Contract They're Praying Someone Claims: Bell ($6 million in 2013, $6 million in 2014, $9 million in 2015)
It's been a long time since we've seen that version of Bell, but he's still getting paid like one of the best relief pitchers in the league.
Coupled with J.J. Putz's salary ($6.5 million in 2013, $7 million in 2014) and considering Brad Ziegler is currently the closer, I'd bet the Diamondbacks are paying at least twice as much money to middle relievers as any other team.
Los Angeles Dodgers
Most Likely to be Moved: Chris Capuano ($6 million in 2013, $8 million mutual option in 2014)
The chances of the Dodgers doing anything in waivers this season would seem to be slim to none, but it wouldn't be surprising to see them at least put Capuano out there to see if anyone bites.
Clayton Kershaw, Zack Greinke, Ricky Nolasco and Hyun-Jin Ryu have firmly entrenched themselves as the four best starters in Los Angeles' rotation, and I would argue that Stephen Fife has done more than enough between the majors and Triple-A this season to have earned the fifth spot.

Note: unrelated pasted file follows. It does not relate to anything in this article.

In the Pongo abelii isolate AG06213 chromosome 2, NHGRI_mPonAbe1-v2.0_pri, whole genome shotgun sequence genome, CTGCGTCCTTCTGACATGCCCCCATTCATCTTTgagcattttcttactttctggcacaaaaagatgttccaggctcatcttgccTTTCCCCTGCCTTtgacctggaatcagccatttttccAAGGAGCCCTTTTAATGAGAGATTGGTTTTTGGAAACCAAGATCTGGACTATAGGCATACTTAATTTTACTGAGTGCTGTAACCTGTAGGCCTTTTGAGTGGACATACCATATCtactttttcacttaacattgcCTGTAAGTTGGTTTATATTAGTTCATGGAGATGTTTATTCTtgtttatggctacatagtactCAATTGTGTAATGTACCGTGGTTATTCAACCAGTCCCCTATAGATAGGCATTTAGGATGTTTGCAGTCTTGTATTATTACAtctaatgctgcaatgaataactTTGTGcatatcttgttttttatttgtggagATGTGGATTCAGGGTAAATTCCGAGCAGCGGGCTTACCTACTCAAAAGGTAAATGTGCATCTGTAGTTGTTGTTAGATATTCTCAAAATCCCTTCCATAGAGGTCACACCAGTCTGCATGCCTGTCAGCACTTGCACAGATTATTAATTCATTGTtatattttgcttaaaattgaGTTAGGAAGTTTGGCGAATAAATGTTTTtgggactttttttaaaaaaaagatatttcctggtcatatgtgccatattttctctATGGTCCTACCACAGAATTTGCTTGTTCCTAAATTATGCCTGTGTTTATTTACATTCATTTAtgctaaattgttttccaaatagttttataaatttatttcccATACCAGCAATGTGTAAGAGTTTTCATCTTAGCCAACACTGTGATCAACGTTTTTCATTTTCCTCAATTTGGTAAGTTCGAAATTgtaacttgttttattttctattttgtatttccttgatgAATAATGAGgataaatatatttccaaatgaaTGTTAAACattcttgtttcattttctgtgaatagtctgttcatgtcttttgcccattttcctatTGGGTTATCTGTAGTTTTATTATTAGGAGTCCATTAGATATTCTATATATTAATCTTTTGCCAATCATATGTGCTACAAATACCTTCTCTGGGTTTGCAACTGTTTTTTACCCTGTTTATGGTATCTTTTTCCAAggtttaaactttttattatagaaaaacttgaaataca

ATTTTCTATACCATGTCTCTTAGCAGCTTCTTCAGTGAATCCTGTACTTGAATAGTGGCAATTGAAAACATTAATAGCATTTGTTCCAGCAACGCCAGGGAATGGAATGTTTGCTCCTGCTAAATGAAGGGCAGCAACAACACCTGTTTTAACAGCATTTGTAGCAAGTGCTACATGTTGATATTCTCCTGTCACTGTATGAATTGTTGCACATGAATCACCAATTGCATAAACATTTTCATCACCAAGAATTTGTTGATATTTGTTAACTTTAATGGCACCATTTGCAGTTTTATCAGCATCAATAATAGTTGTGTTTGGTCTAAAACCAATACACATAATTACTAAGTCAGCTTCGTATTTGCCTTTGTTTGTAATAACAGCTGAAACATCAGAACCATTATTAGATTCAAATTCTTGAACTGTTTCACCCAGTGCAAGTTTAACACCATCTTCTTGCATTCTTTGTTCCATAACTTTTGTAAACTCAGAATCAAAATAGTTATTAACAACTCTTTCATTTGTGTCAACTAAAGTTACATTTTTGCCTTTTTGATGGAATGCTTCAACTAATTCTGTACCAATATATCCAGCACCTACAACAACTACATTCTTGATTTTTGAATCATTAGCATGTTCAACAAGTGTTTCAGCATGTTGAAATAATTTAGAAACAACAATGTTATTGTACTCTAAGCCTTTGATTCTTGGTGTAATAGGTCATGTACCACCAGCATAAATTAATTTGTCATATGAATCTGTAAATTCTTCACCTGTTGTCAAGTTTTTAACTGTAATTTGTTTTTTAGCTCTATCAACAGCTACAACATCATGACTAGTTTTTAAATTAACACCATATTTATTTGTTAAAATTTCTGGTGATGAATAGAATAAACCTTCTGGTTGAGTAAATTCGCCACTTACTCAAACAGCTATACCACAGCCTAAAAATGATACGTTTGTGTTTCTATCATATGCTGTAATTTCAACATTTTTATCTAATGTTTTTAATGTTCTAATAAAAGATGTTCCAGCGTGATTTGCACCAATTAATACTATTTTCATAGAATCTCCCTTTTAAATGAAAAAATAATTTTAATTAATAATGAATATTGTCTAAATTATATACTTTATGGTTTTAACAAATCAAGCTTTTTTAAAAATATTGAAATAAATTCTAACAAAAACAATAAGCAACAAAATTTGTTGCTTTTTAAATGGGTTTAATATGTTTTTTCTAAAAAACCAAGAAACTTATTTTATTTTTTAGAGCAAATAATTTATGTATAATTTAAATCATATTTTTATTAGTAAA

Unfortunately, Fife is barely a blip on the Dodgers' payroll at $492,500 and can be optioned to and from the minors, so they're almost stuck with Capuano's 4.27 career ERA.
Other Possibilities: Nick Punto or Skip Schumaker (Each making $1.5 million in 2013 and becoming free agents in 2014)
Quite simply, there's no reason for the Dodgers to have two light-hitting and aging utility infielders who are batting roughly a combined .250 over the past two seasons. They should hang onto Schumaker and see if they can get anything for Punto, but both players could be movable.
Contract They're Praying Someone Claims: Carl Crawford ($20 million in 2013, $20.25 million in 2014, $20.5 million in 2015, $20.75 million in 2016, $21 million in 2017)
Between Crawford, Andre Ethier and Matt Kemp, the Dodgers have three outfielders making a combined $53.75 million this season—a number that will increase to $60.75 million by 2017 if nothing changes.
However, Yasiel Puig has been more valuable than any of those other outfielders, and is signed for at least as long as the rest of them at less than one-fifth of Crawford's current price.